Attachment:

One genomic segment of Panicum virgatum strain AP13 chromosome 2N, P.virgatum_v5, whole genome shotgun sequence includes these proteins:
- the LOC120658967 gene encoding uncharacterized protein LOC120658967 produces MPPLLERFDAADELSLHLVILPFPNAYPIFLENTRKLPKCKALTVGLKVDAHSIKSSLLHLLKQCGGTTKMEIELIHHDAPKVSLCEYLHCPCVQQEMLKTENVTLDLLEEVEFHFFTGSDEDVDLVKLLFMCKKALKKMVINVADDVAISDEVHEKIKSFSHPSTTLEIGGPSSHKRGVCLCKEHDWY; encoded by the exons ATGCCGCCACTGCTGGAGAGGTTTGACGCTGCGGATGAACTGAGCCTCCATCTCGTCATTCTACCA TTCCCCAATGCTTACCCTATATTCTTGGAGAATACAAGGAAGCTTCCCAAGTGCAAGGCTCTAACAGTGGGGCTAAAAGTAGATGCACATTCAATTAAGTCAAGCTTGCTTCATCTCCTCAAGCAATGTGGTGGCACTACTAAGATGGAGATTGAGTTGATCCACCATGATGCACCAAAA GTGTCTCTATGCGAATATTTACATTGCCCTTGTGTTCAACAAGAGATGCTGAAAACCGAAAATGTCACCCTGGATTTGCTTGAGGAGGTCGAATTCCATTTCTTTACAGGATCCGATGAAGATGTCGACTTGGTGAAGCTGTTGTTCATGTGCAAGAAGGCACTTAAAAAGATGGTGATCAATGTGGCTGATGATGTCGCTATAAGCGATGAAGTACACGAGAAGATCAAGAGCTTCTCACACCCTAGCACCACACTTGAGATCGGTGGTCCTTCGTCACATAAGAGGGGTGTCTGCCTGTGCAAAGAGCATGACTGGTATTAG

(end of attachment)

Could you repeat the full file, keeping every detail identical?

One genomic segment of Panicum virgatum strain AP13 chromosome 2N, P.virgatum_v5, whole genome shotgun sequence includes these proteins:
- the LOC120658967 gene encoding uncharacterized protein LOC120658967 produces MPPLLERFDAADELSLHLVILPFPNAYPIFLENTRKLPKCKALTVGLKVDAHSIKSSLLHLLKQCGGTTKMEIELIHHDAPKVSLCEYLHCPCVQQEMLKTENVTLDLLEEVEFHFFTGSDEDVDLVKLLFMCKKALKKMVINVADDVAISDEVHEKIKSFSHPSTTLEIGGPSSHKRGVCLCKEHDWY; encoded by the exons ATGCCGCCACTGCTGGAGAGGTTTGACGCTGCGGATGAACTGAGCCTCCATCTCGTCATTCTACCA TTCCCCAATGCTTACCCTATATTCTTGGAGAATACAAGGAAGCTTCCCAAGTGCAAGGCTCTAACAGTGGGGCTAAAAGTAGATGCACATTCAATTAAGTCAAGCTTGCTTCATCTCCTCAAGCAATGTGGTGGCACTACTAAGATGGAGATTGAGTTGATCCACCATGATGCACCAAAA GTGTCTCTATGCGAATATTTACATTGCCCTTGTGTTCAACAAGAGATGCTGAAAACCGAAAATGTCACCCTGGATTTGCTTGAGGAGGTCGAATTCCATTTCTTTACAGGATCCGATGAAGATGTCGACTTGGTGAAGCTGTTGTTCATGTGCAAGAAGGCACTTAAAAAGATGGTGATCAATGTGGCTGATGATGTCGCTATAAGCGATGAAGTACACGAGAAGATCAAGAGCTTCTCACACCCTAGCACCACACTTGAGATCGGTGGTCCTTCGTCACATAAGAGGGGTGTCTGCCTGTGCAAAGAGCATGACTGGTATTAG